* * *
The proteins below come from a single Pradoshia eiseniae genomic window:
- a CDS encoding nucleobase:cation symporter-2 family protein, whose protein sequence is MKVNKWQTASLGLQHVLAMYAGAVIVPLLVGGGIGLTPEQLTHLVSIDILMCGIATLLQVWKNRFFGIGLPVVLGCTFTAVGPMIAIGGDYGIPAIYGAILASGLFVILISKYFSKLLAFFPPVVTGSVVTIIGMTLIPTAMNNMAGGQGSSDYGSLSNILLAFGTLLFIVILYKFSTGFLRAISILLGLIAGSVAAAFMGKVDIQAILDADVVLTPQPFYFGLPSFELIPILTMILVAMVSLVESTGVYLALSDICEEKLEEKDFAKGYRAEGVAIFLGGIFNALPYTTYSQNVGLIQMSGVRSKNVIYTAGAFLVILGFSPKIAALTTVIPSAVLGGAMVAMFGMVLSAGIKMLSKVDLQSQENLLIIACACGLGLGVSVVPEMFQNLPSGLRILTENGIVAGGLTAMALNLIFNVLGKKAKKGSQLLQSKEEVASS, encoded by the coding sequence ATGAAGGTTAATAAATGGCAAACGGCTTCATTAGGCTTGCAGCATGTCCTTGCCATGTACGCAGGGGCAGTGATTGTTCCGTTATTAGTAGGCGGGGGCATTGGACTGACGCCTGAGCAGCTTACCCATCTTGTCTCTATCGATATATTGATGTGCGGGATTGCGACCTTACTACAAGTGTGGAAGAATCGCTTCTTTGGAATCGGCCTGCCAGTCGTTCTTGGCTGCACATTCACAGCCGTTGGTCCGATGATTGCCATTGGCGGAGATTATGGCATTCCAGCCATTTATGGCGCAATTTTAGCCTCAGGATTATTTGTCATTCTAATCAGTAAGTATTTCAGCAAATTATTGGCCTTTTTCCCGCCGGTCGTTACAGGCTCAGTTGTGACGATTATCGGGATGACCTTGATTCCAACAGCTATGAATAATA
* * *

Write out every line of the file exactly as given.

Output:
The proteins below come from a single Pradoshia eiseniae genomic window:
- a CDS encoding nucleobase:cation symporter-2 family protein, whose protein sequence is MKVNKWQTASLGLQHVLAMYAGAVIVPLLVGGGIGLTPEQLTHLVSIDILMCGIATLLQVWKNRFFGIGLPVVLGCTFTAVGPMIAIGGDYGIPAIYGAILASGLFVILISKYFSKLLAFFPPVVTGSVVTIIGMTLIPTAMNNMAGGQGSSDYGSLSNILLAFGTLLFIVILYKFSTGFLRAISILLGLIAGSVAAAFMGKVDIQAILDADVVLTPQPFYFGLPSFELIPILTMILVAMVSLVESTGVYLALSDICEEKLEEKDFAKGYRAEGVAIFLGGIFNALPYTTYSQNVGLIQMSGVRSKNVIYTAGAFLVILGFSPKIAALTTVIPSAVLGGAMVAMFGMVLSAGIKMLSKVDLQSQENLLIIACACGLGLGVSVVPEMFQNLPSGLRILTENGIVAGGLTAMALNLIFNVLGKKAKKGSQLLQSKEEVASS, encoded by the coding sequence ATGAAGGTTAATAAATGGCAAACGGCTTCATTAGGCTTGCAGCATGTCCTTGCCATGTACGCAGGGGCAGTGATTGTTCCGTTATTAGTAGGCGGGGGCATTGGACTGACGCCTGAGCAGCTTACCCATCTTGTCTCTATCGATATATTGATGTGCGGGATTGCGACCTTACTACAAGTGTGGAAGAATCGCTTCTTTGGAATCGGCCTGCCAGTCGTTCTTGGCTGCACATTCACAGCCGTTGGTCCGATGATTGCCATTGGCGGAGATTATGGCATTCCAGCCATTTATGGCGCAATTTTAGCCTCAGGATTATTTGTCATTCTAATCAGTAAGTATTTCAGCAAATTATTGGCCTTTTTCCCGCCGGTCGTTACAGGCTCAGTTGTGACGATTATCGGGATGACCTTGATTCCAACAGCTATGAATAATA